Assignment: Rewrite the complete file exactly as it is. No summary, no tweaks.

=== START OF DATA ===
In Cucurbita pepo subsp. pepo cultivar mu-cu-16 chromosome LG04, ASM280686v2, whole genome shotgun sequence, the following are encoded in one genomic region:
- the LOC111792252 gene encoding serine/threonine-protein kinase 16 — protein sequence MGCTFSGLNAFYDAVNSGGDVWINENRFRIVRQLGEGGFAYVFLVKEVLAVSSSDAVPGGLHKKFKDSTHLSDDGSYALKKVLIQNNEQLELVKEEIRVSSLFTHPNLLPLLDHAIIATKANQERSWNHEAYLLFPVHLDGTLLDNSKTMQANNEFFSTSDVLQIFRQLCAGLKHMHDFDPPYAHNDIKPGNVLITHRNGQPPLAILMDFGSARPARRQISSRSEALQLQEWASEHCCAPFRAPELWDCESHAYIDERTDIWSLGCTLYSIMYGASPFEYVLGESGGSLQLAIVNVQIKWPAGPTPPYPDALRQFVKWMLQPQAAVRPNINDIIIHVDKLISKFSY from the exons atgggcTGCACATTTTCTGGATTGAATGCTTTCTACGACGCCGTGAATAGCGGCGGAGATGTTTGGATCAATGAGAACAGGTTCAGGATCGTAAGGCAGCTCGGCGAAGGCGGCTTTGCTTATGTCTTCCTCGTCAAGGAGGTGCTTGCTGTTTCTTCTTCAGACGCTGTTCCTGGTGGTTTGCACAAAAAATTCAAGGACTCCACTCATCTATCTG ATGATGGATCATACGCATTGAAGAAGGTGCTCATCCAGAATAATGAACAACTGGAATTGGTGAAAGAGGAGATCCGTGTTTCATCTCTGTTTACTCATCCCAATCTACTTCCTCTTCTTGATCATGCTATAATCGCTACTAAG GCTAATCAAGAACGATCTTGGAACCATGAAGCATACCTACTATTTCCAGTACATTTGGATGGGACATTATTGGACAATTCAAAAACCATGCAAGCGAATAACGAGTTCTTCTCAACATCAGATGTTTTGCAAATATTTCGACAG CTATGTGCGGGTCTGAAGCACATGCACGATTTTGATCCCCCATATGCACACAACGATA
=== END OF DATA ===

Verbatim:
In Cucurbita pepo subsp. pepo cultivar mu-cu-16 chromosome LG04, ASM280686v2, whole genome shotgun sequence, the following are encoded in one genomic region:
- the LOC111792252 gene encoding serine/threonine-protein kinase 16 — protein sequence MGCTFSGLNAFYDAVNSGGDVWINENRFRIVRQLGEGGFAYVFLVKEVLAVSSSDAVPGGLHKKFKDSTHLSDDGSYALKKVLIQNNEQLELVKEEIRVSSLFTHPNLLPLLDHAIIATKANQERSWNHEAYLLFPVHLDGTLLDNSKTMQANNEFFSTSDVLQIFRQLCAGLKHMHDFDPPYAHNDIKPGNVLITHRNGQPPLAILMDFGSARPARRQISSRSEALQLQEWASEHCCAPFRAPELWDCESHAYIDERTDIWSLGCTLYSIMYGASPFEYVLGESGGSLQLAIVNVQIKWPAGPTPPYPDALRQFVKWMLQPQAAVRPNINDIIIHVDKLISKFSY from the exons atgggcTGCACATTTTCTGGATTGAATGCTTTCTACGACGCCGTGAATAGCGGCGGAGATGTTTGGATCAATGAGAACAGGTTCAGGATCGTAAGGCAGCTCGGCGAAGGCGGCTTTGCTTATGTCTTCCTCGTCAAGGAGGTGCTTGCTGTTTCTTCTTCAGACGCTGTTCCTGGTGGTTTGCACAAAAAATTCAAGGACTCCACTCATCTATCTG ATGATGGATCATACGCATTGAAGAAGGTGCTCATCCAGAATAATGAACAACTGGAATTGGTGAAAGAGGAGATCCGTGTTTCATCTCTGTTTACTCATCCCAATCTACTTCCTCTTCTTGATCATGCTATAATCGCTACTAAG GCTAATCAAGAACGATCTTGGAACCATGAAGCATACCTACTATTTCCAGTACATTTGGATGGGACATTATTGGACAATTCAAAAACCATGCAAGCGAATAACGAGTTCTTCTCAACATCAGATGTTTTGCAAATATTTCGACAG CTATGTGCGGGTCTGAAGCACATGCACGATTTTGATCCCCCATATGCACACAACGATA